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Media Teleconference: Discovery Beneath Antarctic Ice Sheet
Date: Thursday, February 15, 2007 at 2 p.m. EST


Imagine peering down from aboard an airplane flying at 35,000 feet and spotting changes in the thickness of a paper back book on a picnic blanket in New York City's Central Park. If you believe this impossible, NASA satellites are doing the equivalent of just that. From nearly 400 miles above the Earth, satellites have detected for the first time subtle rises and falls in the surface of fast-moving ice streams on the Antarctic ice sheet, a capability that also offers scientists an extraordinary view of interconnected waterways deep below that surface.


+ Helen Amanda Fricker, Study Lead Author and Research Geophysicist , Scripps Institution of Oceanography
+ Ted Scambos, Study Co-author and Lead Scientist, National Snow and Ice Data Center
+ Robert Bindschadler, Study Co-author and Chief Scientist of the Laboratory for Hydrospheric and Biospheric Sciences, NASA Goddard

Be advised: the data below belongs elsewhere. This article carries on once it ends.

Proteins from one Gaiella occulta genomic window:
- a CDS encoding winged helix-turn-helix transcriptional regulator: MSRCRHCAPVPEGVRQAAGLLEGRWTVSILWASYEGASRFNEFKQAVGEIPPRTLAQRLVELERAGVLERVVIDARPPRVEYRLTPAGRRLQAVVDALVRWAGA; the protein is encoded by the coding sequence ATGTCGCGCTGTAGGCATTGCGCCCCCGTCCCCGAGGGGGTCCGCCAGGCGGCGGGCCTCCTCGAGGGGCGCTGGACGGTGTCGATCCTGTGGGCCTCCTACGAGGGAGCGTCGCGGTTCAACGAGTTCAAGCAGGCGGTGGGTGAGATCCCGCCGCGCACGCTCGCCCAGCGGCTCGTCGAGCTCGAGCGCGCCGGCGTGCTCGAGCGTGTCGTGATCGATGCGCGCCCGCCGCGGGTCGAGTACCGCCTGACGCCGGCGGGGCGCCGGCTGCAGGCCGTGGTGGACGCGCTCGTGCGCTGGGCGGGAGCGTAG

+ W. Berry Lyons, Geologist and Director of Polar Studies, Byrd Polar Research Center


Earl Lane, Office of Public Affairs, American Association for the Advance of Science, Washington


Icon for the multimedia promo Icon for press release showing media Thumbnail Antarctic ice sheet

Related Links:

+ National Snow and Ice Data Center
+ NASA's Tour of the Cryosphere: Earth's Frozen Assets

Contact Information:

Tabatha Thompson
NASA Headquarters
Washington, DC
Phone: 202/358-3895

Gretchen Cook-Anderson
NASA Goddard Space Flight Center
Greenbelt, Maryland
Phone: 301-879-9200
Mobile: 240-997-7144

Event Information:

The NASA Science Update will take place on Thursday, February 15, 2007, at 2 p.m. Eastern Standard Time. Interested media should contact AAAS at or 202/326-6440 to request call-in information to participate in the briefing.

Gretchen Cook-Anderson
Goddard Space Flight Center